CS 136 - Lecture 4

  1. Miscellaneous Java constructs
    1. Objects represented as references
    2. Parameter Passing
    3. Garbage Collection
    4. "This"
    5. Information Hiding
    6. Other method qualifiers
    7. Casts
    8. Arrays
    9. Strings

Miscellaneous Java

Objects represented as references

Programs manipulate references to objects, rather than the objects themselves

Thus if

    firstCard = new Card(ACE,SPADES);
    secondCard = firstCard;
Then both refer to the same card. Assignment is sharing!

Objects initially have value null.

Can be given a value by assignment of

Note that if x and y refer to objects then x==y iff x and y refer to the same object.

Generally use equals method if want to know if the contents are the same.

    thirdCard = new Card(ACE,SPADES);
then thirdCard != firstCard, but thirdCard.equals(firstCard).

Parameter Passing

All parameters in Java are passed by value. That is, any assignment to a parameter inside a method body is forgotten when the method returns.

Messages can be sent to object parameters. If this changes the state (fields) of an object, this will be remembered when return.

Garbage Collection

Need never dispose of objects!

Java is garbage collected: When can no longer access an object, space is reclaimed.


Keyword "this" can be used in a method to refer to the object executing the method (i.e., the receiver of the message).

An object can send a message to itself by writing this.m(...) or just m(...) ("this" is assumed)

Similarly, can write this.suit or just suit to get access to an instance variable.

More interestingly, can send "this" as a parameter to another object.

Information Hiding

Public: World has access to this feature

Protected: Features accessible within methods of the class (or extensions), but not accessible outside of the object.

All fields should be protected.

Thus firstCard.suit and firstCard.getSuitString() are undefined since both features declared to be protected.

Core Java tends to prefer private to protected. In CS 134 you used private. In CS 136 We'll generally use protected.

Private fields are not visible in extensions or outside object.

Protected and private declarations are used to hide implementation details from clients.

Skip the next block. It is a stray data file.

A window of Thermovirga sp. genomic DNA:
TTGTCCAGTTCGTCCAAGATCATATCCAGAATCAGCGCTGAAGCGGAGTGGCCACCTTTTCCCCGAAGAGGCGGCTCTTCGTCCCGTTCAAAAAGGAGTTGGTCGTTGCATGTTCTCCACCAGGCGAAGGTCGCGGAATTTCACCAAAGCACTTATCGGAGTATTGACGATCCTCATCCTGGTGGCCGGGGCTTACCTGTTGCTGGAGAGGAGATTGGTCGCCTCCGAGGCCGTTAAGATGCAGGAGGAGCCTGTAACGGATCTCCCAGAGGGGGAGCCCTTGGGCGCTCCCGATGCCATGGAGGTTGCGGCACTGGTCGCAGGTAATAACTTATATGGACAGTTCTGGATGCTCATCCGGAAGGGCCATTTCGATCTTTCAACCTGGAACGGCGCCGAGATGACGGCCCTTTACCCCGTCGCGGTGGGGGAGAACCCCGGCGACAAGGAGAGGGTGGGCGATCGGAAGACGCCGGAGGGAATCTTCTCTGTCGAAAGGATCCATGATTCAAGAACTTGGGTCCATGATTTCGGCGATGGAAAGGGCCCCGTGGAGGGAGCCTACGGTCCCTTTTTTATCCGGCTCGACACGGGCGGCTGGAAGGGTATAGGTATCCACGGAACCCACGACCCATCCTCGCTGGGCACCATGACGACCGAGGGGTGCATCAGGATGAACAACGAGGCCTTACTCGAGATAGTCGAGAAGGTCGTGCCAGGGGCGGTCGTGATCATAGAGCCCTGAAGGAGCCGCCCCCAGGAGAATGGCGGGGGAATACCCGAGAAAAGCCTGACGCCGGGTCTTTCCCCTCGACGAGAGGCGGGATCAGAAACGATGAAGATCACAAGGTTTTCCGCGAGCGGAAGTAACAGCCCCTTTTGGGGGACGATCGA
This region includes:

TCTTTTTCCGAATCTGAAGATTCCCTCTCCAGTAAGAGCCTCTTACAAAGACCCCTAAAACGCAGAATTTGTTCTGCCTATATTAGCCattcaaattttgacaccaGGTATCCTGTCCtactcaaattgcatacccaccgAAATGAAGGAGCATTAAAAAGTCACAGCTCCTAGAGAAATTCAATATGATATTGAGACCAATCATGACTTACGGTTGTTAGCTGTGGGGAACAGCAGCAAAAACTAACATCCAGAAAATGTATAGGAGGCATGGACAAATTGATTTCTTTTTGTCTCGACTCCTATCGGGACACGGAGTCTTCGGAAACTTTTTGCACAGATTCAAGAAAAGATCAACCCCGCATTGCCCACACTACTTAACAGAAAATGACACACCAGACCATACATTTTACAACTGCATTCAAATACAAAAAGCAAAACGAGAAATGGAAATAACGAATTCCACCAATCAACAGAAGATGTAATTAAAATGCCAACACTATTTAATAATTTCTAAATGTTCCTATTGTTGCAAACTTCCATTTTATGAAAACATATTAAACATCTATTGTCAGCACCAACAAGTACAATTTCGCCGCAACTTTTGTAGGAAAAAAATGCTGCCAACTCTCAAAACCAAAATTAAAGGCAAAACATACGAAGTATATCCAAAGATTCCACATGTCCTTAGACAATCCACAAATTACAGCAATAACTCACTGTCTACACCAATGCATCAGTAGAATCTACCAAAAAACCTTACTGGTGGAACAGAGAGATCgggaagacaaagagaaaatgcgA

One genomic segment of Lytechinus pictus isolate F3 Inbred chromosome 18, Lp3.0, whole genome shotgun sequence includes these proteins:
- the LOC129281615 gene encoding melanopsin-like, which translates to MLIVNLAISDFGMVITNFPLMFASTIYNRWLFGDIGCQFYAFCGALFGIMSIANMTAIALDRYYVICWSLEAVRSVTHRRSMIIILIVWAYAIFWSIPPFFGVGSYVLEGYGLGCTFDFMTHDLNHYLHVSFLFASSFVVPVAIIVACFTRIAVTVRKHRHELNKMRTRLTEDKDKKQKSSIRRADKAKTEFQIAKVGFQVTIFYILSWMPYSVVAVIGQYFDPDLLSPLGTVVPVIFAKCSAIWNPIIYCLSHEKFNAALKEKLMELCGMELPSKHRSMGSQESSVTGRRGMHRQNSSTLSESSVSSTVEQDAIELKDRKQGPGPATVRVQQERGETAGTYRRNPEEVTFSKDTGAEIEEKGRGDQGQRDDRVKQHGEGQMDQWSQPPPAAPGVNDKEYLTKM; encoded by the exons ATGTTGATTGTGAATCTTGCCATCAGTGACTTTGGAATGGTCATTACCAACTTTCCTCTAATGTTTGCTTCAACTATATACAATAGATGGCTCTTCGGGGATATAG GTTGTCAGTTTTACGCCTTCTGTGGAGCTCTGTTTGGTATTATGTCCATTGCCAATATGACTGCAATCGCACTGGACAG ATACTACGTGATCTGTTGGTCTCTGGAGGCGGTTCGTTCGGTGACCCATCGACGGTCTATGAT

Makes it easier to change implementation later if needed.

Other method qualifiers

Static: One copy associated with the class - not associated with individual objects.

Typically get access through class or interface name, rather than object name:

    CardInterface.SPADES, CardInterface.ACE;
Final: May not be changed. Used to declare constants:
    static final int SPADES = 3;


Casts occasionally needed if static type of object does not reflect actual type.

In equals only call with another CardInterface object, but type of parameter forced to be Object.

If cast is incorrect then program halts with error message.


Declare arrays:

int[] scores;

Note: Never include the size of the array in the declaration

int[10] scores // Illegal in Java!

Arrays are objects and must be instantiated (created) like other objects:

int[] scores = new int[10];

int[] scores;
scores = new int[10];

Every array knows its size: can be obtained by referring to its length value field

scores.length will return 10
Note: One could use the condition n < scores.length to control a for loop that processes each element of the array.

Java supports array expressions, which can be used to initialize arrays:

int[] a = {1,2,3,4,13};

initializes a to be an array of 5 integers (with indices 0 to 4).


1. (Like Pascal) Java does not support multi-dimensional arrays.

2. (Like Pascal) Java does support arrays of arrays (though with less syntactic sugar).

int[][] table;
is equivalent to
(int[])[] table

That is, table is an array of arrays of integers.

3. (Unlike in Pascal) one cannot write subscripts separated by "," - must write table[3][5].

table = new int[10][15];
creates table as 2-dimensional array.

4. Can also do trickier things like create 2-dim'l array of elts where successive rows have different numbers of elements. See text for examples.


    public int length();
    public char charAt(int index);  
        // Require 0 <= index < length, o'wise raise exception
    public boolean equals(Object anObject);     
    public boolean equalsIgnoreCase(String anotherString);  
    public int compareTo(String anotherString);     
        // returns neg, 0 or pos int depending on comparison 
    public int indexOf(int ch)  
        // index of first occurrence of ch or -1 if not there